So, you’re no Warren Buffett. But even the average Joe —and Jane—can develop the know-how to make smart, informed financial decisions. Here’s how.
How can you safeguard and grow your family’s financial health? Everyone worries about money regardless of his or her net worth. Here’s the secret: Knowledge is power.
A smart fiscal roadmap begins with understanding your finances, terms and options. Unfortunately, Americans trail behind Brazil, Mexico and Australia in financial literacy according to the 2012 Global Financial Barometer.
It doesn’t have to be overwhelming. Find a financial advisor or mentor to recommend useful news you can use. Join an investment or financial book club. Sharing financial wisdom, especially how others survived hardships, can help you make good decisions. Start reading your local paper, Wall Street Journal, Investor’s Business Daily, Smart Money, Worth, Fortune, Working Woman, Business Week and watching CNBC.
Learning to understand money and investments helps you make informed and effective decisions. Books, newspaper articles, online resources, magazines and workshops can help you and your children prepare for the future. According to the Council for Economic Education, many schools and colleges now include personal finance education programs in their curriculum. By doing this, you can avoid the old adage pitfall: A fool and his money are soon parted.
“Most local vocational high schools and community colleges offer a personal finance course where you can learn how to establish a personal budget and gain an understanding of different investments,” says William Mahnic, associate professor of banking and finance at Case Western Reserve University. That’s “a lot of bang for your buck,” he adds.
Ask yourself how financially literate you —or your children—are. Do you know how to craft a budget and stick to it? Do you understand the basics of credit and debt? Are you saving enough for retirement—or your child’s college education? When filling out your tax return, are you taking advantage of every deduction you deserve? Do you know how to protect your portfolio from volatility in the markets?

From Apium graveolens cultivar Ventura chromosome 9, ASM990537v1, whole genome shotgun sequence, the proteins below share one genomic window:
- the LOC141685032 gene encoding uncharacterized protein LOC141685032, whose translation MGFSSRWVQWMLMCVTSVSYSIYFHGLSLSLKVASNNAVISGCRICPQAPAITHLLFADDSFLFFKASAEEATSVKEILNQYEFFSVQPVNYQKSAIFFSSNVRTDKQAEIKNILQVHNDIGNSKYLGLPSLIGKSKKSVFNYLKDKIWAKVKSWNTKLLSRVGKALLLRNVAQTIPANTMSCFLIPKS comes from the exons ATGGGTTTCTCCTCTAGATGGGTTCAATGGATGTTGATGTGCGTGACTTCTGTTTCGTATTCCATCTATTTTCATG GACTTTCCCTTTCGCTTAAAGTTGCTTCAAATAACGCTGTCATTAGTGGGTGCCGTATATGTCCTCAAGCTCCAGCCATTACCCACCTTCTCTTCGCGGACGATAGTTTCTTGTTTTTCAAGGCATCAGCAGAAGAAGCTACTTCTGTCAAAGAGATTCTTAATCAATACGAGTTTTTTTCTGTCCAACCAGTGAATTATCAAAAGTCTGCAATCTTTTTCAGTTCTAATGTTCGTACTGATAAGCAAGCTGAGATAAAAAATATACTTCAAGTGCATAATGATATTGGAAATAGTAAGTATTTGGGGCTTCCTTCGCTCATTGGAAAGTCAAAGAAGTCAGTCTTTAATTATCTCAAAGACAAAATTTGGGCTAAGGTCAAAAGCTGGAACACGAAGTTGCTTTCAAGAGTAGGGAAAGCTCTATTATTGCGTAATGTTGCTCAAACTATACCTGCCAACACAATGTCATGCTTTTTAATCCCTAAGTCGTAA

Make it your business to understand the 101 of banking services, credit terms, checking accounts, how to track your money, how to rebuild credit, how to keep your identity profile safe, even the pros and cons of home ownership vs. renting. If you’re looking to invest, it’s important to understand the stock market, mutual funds, bonds and other investment terms. Know the wealth words (trade confirmation, proxy) and read the annual report of companies before you buy the stock.
Financial advisors come in all shapes and sizes. Do you need a tax preparer, stockbroker, a CFC, CFP, LUTCF or FC? Just because they have initials, doesn’t mean they should plan your investments. Research the advisor, get references, check their credentials and always make sure they empower you with knowledge to make good decisions. Check and double check all of your financial documents and resources and learn to comparison shop, from banks to credit cards. Read the fine print on all disclosure documents from your bank, your credit card and your investment group. Understanding the important details about interest rates, late fees and how much cash advances cost helps you avoid unforeseen charges and determine if your financial institution is right for you.
Set up a budget and learn to track your spending either with paper and ink or software such as Quicken, Microsoft Money or Mint.com. Make files for bills and financial records. Get a handle on how many accounts you have, how much money is in each and what rate of interest you are earning. It doesn’t pay to have cash sitting there, earning nothing.
Learn the basics such as living within your means and preparing for retirement. Develop good habits, such as consistently saving, putting aside 10 to 20 percent of your earnings. Plan for your tax bracket bite and review the benefit of pre-tax direct paycheck withdrawals to a 401(k), perhaps one with an employee-matched contribution.
Teach your children well. Get them involved in saving for things they want and earning money through chores and small jobs, like raking leaves for neighbors and selling cookies. Help them create a budget based on their allowance. Take your child on shopping trips and discuss what makes things too expensive or visit your bank so they can learn to prepare deposits, balance checkbooks or even start a savings account.
The challenge is to create a generation of smart savers and savvy investors. There’s even a Financial Literacy and Education Commission working with the Department of Education to develop financial literacy modules for school. Call the toll-free hotline (888-MYMONEY) to order a package of information.